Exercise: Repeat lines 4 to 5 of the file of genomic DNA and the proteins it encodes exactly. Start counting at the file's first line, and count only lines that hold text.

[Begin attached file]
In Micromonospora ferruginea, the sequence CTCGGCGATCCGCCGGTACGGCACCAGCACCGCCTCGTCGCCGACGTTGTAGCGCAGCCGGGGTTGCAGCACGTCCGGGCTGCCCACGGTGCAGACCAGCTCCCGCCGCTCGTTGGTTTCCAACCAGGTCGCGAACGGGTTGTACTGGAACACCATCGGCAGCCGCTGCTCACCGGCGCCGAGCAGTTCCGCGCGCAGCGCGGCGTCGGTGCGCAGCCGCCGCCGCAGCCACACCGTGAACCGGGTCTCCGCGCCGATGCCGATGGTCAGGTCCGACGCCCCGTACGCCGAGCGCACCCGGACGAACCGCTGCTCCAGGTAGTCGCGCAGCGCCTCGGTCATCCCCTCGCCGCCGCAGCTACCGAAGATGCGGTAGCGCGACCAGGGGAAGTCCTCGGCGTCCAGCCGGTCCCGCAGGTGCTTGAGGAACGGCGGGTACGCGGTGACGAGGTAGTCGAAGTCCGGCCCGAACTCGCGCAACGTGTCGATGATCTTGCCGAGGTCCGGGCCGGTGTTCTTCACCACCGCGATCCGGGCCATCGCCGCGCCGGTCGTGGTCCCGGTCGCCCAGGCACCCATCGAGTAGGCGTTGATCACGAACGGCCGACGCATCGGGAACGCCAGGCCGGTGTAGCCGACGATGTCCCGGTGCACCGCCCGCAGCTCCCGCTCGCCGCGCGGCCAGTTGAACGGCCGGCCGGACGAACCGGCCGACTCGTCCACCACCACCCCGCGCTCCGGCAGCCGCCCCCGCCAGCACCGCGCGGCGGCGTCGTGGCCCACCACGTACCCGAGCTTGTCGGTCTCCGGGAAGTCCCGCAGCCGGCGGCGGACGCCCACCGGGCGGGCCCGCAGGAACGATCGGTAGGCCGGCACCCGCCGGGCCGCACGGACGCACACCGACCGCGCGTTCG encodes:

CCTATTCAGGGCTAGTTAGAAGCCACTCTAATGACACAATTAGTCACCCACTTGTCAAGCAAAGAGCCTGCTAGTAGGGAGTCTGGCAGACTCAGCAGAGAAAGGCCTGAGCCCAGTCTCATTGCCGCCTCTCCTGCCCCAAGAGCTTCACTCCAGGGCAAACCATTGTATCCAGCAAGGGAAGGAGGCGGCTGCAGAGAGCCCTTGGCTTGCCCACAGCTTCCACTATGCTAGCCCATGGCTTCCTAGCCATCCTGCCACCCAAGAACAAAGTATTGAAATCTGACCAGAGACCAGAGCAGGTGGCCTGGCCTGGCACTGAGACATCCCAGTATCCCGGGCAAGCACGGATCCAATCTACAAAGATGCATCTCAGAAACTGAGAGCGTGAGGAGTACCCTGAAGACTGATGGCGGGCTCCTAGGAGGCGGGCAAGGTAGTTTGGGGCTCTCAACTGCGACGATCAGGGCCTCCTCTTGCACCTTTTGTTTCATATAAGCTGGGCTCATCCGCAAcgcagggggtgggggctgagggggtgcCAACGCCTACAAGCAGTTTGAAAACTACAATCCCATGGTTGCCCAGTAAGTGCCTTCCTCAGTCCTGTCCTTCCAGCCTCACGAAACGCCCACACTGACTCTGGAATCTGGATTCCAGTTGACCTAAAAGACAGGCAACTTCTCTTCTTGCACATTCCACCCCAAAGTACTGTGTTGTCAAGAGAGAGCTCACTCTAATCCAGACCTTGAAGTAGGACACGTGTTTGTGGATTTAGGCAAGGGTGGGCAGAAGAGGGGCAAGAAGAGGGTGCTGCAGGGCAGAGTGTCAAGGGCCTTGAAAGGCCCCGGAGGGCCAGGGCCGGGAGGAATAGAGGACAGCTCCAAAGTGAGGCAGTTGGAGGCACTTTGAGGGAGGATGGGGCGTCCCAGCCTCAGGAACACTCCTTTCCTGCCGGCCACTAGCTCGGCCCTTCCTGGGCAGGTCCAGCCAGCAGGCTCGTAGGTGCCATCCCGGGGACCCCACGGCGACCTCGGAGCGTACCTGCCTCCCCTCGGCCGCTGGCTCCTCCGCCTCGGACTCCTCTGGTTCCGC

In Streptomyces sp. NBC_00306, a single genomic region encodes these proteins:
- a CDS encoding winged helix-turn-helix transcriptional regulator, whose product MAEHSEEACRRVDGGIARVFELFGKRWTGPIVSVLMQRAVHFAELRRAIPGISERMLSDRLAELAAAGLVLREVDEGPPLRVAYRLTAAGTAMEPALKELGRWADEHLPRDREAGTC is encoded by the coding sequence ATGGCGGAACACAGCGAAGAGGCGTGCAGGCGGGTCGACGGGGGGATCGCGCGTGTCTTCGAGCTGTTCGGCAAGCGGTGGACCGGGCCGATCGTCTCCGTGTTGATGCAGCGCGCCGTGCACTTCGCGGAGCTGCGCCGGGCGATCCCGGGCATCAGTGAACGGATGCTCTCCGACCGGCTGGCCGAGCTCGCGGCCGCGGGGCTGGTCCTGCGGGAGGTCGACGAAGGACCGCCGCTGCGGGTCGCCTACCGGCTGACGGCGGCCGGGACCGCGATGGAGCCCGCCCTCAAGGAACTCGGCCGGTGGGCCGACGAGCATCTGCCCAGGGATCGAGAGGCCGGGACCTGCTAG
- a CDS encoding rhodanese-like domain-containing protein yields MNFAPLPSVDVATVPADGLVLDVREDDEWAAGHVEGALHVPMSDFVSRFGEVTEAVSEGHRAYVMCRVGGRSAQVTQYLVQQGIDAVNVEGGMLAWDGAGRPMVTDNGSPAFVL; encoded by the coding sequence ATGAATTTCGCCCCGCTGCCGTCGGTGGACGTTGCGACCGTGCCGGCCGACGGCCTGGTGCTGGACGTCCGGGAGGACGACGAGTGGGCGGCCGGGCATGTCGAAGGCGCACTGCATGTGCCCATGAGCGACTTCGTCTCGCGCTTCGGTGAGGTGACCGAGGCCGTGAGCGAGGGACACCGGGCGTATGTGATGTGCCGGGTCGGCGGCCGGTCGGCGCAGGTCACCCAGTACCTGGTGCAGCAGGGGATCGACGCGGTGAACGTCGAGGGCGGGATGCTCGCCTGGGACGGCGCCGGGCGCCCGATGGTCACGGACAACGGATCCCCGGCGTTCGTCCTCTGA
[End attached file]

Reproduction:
- a CDS encoding winged helix-turn-helix transcriptional regulator, whose product MAEHSEEACRRVDGGIARVFELFGKRWTGPIVSVLMQRAVHFAELRRAIPGISERMLSDRLAELAAAGLVLREVDEGPPLRVAYRLTAAGTAMEPALKELGRWADEHLPRDREAGTC is encoded by the coding sequence ATGGCGGAACACAGCGAAGAGGCGTGCAGGCGGGTCGACGGGGGGATCGCGCGTGTCTTCGAGCTGTTCGGCAAGCGGTGGACCGGGCCGATCGTCTCCGTGTTGATGCAGCGCGCCGTGCACTTCGCGGAGCTGCGCCGGGCGATCCCGGGCATCAGTGAACGGATGCTCTCCGACCGGCTGGCCGAGCTCGCGGCCGCGGGGCTGGTCCTGCGGGAGGTCGACGAAGGACCGCCGCTGCGGGTCGCCTACCGGCTGACGGCGGCCGGGACCGCGATGGAGCCCGCCCTCAAGGAACTCGGCCGGTGGGCCGACGAGCATCTGCCCAGGGATCGAGAGGCCGGGACCTGCTAG
- a CDS encoding rhodanese-like domain-containing protein yields MNFAPLPSVDVATVPADGLVLDVREDDEWAAGHVEGALHVPMSDFVSRFGEVTEAVSEGHRAYVMCRVGGRSAQVTQYLVQQGIDAVNVEGGMLAWDGAGRPMVTDNGSPAFVL; encoded by the coding sequence ATGAATTTCGCCCCGCTGCCGTCGGTGGACGTTGCGACCGTGCCGGCCGACGGCCTGGTGCTGGACGTCCGGGAGGACGACGAGTGGGCGGCCGGGCATGTCGAAGGCGCACTGCATGTGCCCATGAGCGACTTCGTCTCGCGCTTCGGTGAGGTGACCGAGGCCGTGAGCGAGGGACACCGGGCGTATGTGATGTGCCGGGTCGGCGGCCGGTCGGCGCAGGTCACCCAGTACCTGGTGCAGCAGGGGATCGACGCGGTGAACGTCGAGGGCGGGATGCTCGCCTGGGACGGCGCCGGGCGCCCGATGGTCACGGACAACGGATCCCCGGCGTTCGTCCTCTGA